I’ve formulated a progression/introduction series that has been in place since 2007.
It’s more holistic, versus rigid, in terms of which drills and how much.
In short, my suggestion to you is to take the drills that are closest to what you already have your athletes performing, in addition to those which you know they can safely perform, and graduate their introduction in terms of volume and intensity.
They are placed at an auxiliary capacity in my programming and I should note that many of them are appropriate for nearly all American football playing positions due to the structural shoulder traumas that are common amongst everyone on the field except kickers/punters.
The key is to regulate the performance of the drills that require/generate more than needed mobility about the shoulder.
It is nearly as contraindicated to develop hyper mobility in non-throwing positions (for protection reasons) than it is indicated for throwing athletes to develop the necessary mobility for obvious reasons.
vertical and broad jumps? Assuming these golfers are athletes? Or did they leave out the guys like John Daily?
Perhaps Im ignorant, but you say golfers are doing power cleans!?
I saw the long rnage champ,…looked like mark McGwire…
Insane core strength.
Maybe. It will be intertwined…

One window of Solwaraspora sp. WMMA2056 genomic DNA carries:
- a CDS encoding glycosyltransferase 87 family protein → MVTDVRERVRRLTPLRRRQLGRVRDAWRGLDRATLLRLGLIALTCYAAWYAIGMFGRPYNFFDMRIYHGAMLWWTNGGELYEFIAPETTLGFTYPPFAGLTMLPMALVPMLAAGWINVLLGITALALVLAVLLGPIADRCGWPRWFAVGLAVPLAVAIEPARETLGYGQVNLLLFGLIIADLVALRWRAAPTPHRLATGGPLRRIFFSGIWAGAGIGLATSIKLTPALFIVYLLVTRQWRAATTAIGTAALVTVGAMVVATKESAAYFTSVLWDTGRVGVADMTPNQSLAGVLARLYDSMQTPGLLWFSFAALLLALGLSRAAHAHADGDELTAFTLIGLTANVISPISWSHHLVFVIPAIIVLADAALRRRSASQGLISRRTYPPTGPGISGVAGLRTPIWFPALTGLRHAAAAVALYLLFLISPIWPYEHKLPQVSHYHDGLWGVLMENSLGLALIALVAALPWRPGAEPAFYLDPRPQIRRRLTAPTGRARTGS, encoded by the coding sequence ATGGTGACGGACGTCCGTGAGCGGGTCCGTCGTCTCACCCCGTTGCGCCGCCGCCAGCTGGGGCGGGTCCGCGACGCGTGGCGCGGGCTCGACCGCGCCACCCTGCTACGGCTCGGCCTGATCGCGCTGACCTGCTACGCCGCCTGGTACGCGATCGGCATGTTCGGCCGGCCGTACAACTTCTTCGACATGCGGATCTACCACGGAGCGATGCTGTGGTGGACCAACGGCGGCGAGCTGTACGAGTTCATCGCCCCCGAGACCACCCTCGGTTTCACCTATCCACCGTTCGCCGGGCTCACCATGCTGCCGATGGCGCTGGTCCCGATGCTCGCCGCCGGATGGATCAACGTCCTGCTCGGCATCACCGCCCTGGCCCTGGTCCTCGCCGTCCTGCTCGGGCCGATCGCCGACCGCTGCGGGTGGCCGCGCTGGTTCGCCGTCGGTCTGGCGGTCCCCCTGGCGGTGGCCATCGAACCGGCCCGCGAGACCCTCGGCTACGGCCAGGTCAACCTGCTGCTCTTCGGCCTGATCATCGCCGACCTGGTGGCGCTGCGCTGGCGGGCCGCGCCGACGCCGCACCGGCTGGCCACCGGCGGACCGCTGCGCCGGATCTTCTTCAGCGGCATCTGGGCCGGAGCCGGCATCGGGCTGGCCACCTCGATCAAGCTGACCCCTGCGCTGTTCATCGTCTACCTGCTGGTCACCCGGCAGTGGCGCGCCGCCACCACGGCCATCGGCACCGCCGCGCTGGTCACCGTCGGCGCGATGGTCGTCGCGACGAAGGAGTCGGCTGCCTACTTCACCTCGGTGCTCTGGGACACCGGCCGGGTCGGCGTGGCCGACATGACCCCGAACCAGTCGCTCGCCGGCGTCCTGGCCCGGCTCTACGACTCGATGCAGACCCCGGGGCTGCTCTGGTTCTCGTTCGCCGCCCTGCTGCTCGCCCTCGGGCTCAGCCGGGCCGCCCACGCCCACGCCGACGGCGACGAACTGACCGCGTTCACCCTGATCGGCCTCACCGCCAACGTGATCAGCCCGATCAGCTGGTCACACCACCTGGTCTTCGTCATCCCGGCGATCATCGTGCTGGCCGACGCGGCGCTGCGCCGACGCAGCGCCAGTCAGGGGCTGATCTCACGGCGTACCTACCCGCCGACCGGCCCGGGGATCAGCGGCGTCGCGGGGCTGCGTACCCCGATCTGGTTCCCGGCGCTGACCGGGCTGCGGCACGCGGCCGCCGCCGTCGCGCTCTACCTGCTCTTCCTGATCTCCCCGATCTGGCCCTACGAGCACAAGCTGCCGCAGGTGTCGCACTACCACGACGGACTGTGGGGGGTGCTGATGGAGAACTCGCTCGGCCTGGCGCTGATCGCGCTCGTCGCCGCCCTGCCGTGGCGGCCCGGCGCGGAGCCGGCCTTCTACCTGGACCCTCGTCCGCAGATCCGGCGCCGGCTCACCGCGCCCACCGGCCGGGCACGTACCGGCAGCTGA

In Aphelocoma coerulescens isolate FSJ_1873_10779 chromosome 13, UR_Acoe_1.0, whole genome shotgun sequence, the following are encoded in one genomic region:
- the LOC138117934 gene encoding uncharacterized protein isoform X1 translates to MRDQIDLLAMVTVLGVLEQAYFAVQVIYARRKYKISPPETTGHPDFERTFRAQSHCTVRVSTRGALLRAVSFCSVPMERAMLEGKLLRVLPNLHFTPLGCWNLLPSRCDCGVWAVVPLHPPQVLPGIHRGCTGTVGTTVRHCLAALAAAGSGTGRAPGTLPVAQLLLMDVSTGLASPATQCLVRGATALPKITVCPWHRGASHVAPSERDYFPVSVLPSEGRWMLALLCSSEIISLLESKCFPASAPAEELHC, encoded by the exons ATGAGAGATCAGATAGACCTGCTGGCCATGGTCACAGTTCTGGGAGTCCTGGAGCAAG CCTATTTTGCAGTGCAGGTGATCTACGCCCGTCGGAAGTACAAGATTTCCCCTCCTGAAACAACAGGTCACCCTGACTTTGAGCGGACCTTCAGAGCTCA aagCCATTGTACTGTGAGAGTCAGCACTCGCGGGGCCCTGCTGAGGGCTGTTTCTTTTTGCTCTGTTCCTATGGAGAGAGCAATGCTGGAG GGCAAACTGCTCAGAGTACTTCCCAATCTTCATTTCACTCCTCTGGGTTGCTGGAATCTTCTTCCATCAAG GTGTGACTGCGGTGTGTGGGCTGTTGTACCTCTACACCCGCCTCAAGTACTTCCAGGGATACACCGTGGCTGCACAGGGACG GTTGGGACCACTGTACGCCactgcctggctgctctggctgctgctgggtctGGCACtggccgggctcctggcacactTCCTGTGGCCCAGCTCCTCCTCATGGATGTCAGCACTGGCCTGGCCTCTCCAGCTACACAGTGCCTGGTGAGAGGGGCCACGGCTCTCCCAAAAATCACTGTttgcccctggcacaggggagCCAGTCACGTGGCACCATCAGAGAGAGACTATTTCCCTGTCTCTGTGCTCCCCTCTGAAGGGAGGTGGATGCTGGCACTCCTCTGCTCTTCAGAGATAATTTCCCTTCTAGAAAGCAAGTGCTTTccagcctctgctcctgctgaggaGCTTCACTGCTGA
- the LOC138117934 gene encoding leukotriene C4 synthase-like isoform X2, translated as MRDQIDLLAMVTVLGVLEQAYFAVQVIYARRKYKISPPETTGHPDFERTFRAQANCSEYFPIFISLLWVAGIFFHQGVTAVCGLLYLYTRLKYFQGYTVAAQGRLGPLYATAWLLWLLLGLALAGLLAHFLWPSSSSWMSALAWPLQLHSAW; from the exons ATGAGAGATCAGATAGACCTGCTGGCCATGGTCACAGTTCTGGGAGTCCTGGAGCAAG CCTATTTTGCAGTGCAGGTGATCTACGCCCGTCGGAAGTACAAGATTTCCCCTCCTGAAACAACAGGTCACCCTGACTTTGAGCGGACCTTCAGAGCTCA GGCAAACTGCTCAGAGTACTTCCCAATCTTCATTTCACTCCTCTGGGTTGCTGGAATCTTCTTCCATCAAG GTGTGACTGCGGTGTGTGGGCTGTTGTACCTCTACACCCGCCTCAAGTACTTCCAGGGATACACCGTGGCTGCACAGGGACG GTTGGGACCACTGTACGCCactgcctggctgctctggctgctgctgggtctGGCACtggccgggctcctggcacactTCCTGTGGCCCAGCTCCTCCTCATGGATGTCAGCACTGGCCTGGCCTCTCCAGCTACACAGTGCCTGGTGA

But I still personally feel core & rotational strength is a greater benefit & obviously good technique.
So maybe you could outline what type of program you would provide for a thrower and maybe the percentage of rotational exercises and repetitions compared to traditional strength training exercises.
Also consider doing hundreds of reps of rotational work each week along with throws. At what point is it too much and traditional strength work must take over
Actullay, top european throwers don’i perform many rotational movements, except for actual throwing, or loaded implement, heavy ball and med ball training.
Usual exercises are pullovers, bench presses, snatch, squat, cleans.
Sprints and bounfs are also abundant.
Number 2 i agree. I am a competitive long driver. I got caught up in all the rotational stuff and all it resulted in a slower swing speed and a sore back. I have gone back to the classic lifts and have returned back to form. You can do barbell twists all day, but at the end of the day it doesn’t compare to an explosive overhead shot put throw and oly lifts
Hence “lots” of rotational training. Don’t forget to add all the “gymnastic” iso holds, tightening/activating of the MAJOR deep muscles of the core etc. Which carries over.
Where is the power generated?. Core.
Awesome core strength/speed of core rotation has too have the biggest impact, surely. Look at the position/direction of his body/bellybutton as he releases the javelin. Its almost straight left. There is a lot of of torque there in that part of the body.
Go back & do standing Russian twists with a 25lb-50lb plate. 4-5 sets x 20-30 reps.
Come back & tell me that hasn’t increased rotational speed (given you a even badder back :D) & generating more speed in your golf swing, club & clubhead speed.
<<< 1 handicap golfer here (when I was playing competitively) :).
Barbell twists? You boys are crazy. Probably damn heavy too.
The med ball stuff is usually…multithrows…rarely used side throws
No rotational lifts…actual throws…well…Its their job, not a supplemental lift.
Everything you steressed except med ball ( I’d say 95% front back heaves), is just a variation of competitive exercise…so…nothing fancy…rotational stuff.
can I take advantage of you research?
In the sense of some interesting links.